Who's Gordon Bennet for that matter?! x
Thanks to Stephen Fry and the QI team, I actually know who Gordon Bennett was :http://www.phrases.org.uk/meanings/gordon-bennett.html
Hi Mrs Jelly - sorry for not replying to the email - I will soon, I promise.As for Pete ... I dunno. Maybe it's 'For peat's sake' and something to do with our Irish ancestry?!x
Mrs Jelly, on your train of thoughts....who is Murphy and why does he have his own law?a thing to ponder!I love your blog - you are a very clever crafty lady!NolaX
A verygood question indeed!x x x
: Biblical origins. Think of St Peter. Think of the omnipresent medieval church and think of hitting your thumb with a hammer. You can't swear, else the local priests will have you up before the Bishop and the Lord alone knows what the outcome of that will be, so you exclaim, in appropriate tone of voice, "For Saint Peter's sake" and carry on erecting the shelves. This phrase was amended to "For Pete's Sake" in later, less religiously oppressive, times.: This is called a "Minced oath," a substitution of a less offensive word.FOR PETE'S SAKE - The phrase is simply a polite version of a common and profane expression involving the name of Christ. We'd surmise that the original 'Pete' was St. Peter." From "Morris Dictionary of Word and Phrase Origins" by William and Mary Morris. Murphy's law see -http://www.phrases.org.uk/meanings/murphys-law.html;)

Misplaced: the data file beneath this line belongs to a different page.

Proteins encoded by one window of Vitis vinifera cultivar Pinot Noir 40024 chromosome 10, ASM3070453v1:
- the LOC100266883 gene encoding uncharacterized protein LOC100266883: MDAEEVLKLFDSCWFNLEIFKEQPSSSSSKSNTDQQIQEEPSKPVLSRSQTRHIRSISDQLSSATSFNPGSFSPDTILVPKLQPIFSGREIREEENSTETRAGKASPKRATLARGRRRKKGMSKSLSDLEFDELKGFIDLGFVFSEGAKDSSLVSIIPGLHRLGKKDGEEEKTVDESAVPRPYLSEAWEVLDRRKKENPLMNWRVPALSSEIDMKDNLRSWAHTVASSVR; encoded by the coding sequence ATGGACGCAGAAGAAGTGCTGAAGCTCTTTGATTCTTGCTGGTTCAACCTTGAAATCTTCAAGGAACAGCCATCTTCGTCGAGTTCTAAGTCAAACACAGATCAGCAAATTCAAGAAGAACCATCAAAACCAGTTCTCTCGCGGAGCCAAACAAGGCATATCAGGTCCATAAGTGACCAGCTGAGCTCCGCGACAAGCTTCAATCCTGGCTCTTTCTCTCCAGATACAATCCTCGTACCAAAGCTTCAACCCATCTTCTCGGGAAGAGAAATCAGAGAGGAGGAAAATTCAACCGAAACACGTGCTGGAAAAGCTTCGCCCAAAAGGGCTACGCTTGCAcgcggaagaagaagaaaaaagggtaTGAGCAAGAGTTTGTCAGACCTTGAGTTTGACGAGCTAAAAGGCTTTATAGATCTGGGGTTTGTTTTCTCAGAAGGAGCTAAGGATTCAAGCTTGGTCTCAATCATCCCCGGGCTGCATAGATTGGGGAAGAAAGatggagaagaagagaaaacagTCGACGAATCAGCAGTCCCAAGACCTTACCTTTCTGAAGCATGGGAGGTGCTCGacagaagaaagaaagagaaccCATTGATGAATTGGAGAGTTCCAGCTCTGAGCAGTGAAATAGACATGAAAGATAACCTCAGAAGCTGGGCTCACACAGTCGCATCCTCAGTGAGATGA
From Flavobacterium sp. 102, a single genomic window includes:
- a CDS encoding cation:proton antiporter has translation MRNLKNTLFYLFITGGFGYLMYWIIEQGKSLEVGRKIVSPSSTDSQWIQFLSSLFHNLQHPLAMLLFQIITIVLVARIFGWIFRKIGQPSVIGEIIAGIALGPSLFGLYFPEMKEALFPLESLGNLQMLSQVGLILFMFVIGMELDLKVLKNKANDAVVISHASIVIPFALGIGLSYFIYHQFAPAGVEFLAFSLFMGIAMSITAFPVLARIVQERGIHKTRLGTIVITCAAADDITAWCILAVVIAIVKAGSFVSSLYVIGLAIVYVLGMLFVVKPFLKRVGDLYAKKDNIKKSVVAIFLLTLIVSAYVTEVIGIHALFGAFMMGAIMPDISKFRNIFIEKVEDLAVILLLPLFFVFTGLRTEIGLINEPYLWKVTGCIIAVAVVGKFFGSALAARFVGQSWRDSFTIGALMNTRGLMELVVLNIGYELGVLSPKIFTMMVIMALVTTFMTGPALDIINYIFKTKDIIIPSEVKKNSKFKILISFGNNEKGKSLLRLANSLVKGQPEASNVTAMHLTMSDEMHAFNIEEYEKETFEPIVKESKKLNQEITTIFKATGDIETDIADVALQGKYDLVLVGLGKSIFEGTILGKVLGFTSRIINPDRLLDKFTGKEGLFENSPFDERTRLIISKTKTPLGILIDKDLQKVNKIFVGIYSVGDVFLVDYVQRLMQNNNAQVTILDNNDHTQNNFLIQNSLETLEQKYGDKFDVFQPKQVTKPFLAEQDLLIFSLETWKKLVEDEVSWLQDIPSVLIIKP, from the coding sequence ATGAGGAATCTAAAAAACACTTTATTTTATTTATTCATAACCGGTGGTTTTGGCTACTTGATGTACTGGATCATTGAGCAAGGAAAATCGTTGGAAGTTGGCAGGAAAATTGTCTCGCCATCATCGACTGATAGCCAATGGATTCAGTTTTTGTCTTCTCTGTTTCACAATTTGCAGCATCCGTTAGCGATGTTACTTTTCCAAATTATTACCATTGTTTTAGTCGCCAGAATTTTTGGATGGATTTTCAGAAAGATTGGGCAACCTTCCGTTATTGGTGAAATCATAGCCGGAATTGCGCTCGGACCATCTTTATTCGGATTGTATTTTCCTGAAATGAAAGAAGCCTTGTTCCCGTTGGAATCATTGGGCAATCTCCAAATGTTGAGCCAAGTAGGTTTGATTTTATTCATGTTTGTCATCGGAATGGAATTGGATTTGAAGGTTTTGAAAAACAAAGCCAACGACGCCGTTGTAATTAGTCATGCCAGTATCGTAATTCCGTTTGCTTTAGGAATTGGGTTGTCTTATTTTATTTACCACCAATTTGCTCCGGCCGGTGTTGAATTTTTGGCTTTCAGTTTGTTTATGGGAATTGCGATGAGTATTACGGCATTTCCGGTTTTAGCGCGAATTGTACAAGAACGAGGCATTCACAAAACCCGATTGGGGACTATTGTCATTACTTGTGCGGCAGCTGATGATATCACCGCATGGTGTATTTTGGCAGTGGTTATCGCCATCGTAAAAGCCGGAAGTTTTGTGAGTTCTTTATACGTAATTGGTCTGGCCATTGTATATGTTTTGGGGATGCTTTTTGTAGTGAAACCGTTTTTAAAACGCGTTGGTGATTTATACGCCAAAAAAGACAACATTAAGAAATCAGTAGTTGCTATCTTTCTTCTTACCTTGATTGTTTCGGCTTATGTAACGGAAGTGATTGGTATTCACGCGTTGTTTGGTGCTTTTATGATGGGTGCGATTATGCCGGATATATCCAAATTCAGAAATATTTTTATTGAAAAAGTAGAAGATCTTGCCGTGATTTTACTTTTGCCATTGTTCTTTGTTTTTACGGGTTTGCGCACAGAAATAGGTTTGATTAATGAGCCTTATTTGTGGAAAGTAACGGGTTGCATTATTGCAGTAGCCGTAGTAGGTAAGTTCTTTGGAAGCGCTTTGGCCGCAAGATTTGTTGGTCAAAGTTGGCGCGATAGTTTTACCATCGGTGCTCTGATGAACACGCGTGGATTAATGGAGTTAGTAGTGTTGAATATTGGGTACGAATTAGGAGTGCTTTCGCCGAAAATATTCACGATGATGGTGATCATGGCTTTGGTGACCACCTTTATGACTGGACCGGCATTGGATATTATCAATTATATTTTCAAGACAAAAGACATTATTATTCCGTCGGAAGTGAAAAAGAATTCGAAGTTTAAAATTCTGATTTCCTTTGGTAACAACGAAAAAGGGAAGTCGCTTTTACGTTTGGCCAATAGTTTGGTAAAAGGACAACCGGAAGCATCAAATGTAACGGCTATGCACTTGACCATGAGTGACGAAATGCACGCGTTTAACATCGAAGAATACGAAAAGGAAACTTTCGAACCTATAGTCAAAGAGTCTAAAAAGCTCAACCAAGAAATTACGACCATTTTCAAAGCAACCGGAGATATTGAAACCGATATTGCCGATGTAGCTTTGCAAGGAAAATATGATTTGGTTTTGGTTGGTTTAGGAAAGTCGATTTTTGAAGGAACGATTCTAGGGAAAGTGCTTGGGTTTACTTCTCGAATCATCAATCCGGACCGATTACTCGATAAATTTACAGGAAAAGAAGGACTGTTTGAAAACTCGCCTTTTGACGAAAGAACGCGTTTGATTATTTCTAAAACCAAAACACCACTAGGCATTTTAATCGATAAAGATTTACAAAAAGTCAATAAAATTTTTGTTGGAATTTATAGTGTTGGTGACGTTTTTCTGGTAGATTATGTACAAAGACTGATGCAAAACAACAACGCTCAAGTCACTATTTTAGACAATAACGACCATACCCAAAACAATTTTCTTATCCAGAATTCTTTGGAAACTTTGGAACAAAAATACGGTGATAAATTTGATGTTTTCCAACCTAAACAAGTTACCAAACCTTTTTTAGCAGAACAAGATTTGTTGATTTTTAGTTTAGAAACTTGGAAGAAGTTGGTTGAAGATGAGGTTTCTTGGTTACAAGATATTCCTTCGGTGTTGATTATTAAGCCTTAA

Ha! I've wondered who Pete is before too! I also wonder who "they" are. "They say it's bad for you to cut your legs shaving." Who's THEY?
Post a Comment